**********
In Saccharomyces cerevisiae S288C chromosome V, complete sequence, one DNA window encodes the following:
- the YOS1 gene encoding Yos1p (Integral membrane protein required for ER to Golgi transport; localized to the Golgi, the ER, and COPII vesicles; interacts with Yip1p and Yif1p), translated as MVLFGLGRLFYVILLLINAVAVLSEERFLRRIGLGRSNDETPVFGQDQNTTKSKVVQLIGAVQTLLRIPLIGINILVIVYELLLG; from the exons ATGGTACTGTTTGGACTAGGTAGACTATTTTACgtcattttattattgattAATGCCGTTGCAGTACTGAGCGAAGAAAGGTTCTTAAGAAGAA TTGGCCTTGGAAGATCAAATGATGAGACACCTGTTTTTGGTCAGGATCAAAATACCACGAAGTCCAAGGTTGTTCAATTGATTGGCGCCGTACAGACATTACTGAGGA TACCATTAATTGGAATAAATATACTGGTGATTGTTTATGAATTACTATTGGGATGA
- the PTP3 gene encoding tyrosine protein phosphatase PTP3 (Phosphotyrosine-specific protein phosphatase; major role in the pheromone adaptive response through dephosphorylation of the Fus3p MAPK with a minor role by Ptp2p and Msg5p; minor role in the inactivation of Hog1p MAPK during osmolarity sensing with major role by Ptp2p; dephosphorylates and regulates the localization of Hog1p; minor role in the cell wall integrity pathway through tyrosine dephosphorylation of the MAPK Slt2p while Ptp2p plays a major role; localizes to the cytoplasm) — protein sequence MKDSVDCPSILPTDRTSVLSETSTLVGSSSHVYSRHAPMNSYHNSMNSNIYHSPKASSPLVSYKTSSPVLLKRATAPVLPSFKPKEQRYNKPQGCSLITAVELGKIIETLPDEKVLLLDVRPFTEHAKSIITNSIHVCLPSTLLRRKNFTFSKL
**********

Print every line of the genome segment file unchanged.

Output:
In Saccharomyces cerevisiae S288C chromosome V, complete sequence, one DNA window encodes the following:
- the YOS1 gene encoding Yos1p (Integral membrane protein required for ER to Golgi transport; localized to the Golgi, the ER, and COPII vesicles; interacts with Yip1p and Yif1p), translated as MVLFGLGRLFYVILLLINAVAVLSEERFLRRIGLGRSNDETPVFGQDQNTTKSKVVQLIGAVQTLLRIPLIGINILVIVYELLLG; from the exons ATGGTACTGTTTGGACTAGGTAGACTATTTTACgtcattttattattgattAATGCCGTTGCAGTACTGAGCGAAGAAAGGTTCTTAAGAAGAA TTGGCCTTGGAAGATCAAATGATGAGACACCTGTTTTTGGTCAGGATCAAAATACCACGAAGTCCAAGGTTGTTCAATTGATTGGCGCCGTACAGACATTACTGAGGA TACCATTAATTGGAATAAATATACTGGTGATTGTTTATGAATTACTATTGGGATGA
- the PTP3 gene encoding tyrosine protein phosphatase PTP3 (Phosphotyrosine-specific protein phosphatase; major role in the pheromone adaptive response through dephosphorylation of the Fus3p MAPK with a minor role by Ptp2p and Msg5p; minor role in the inactivation of Hog1p MAPK during osmolarity sensing with major role by Ptp2p; dephosphorylates and regulates the localization of Hog1p; minor role in the cell wall integrity pathway through tyrosine dephosphorylation of the MAPK Slt2p while Ptp2p plays a major role; localizes to the cytoplasm) — protein sequence MKDSVDCPSILPTDRTSVLSETSTLVGSSSHVYSRHAPMNSYHNSMNSNIYHSPKASSPLVSYKTSSPVLLKRATAPVLPSFKPKEQRYNKPQGCSLITAVELGKIIETLPDEKVLLLDVRPFTEHAKSIITNSIHVCLPSTLLRRKNFTFSKL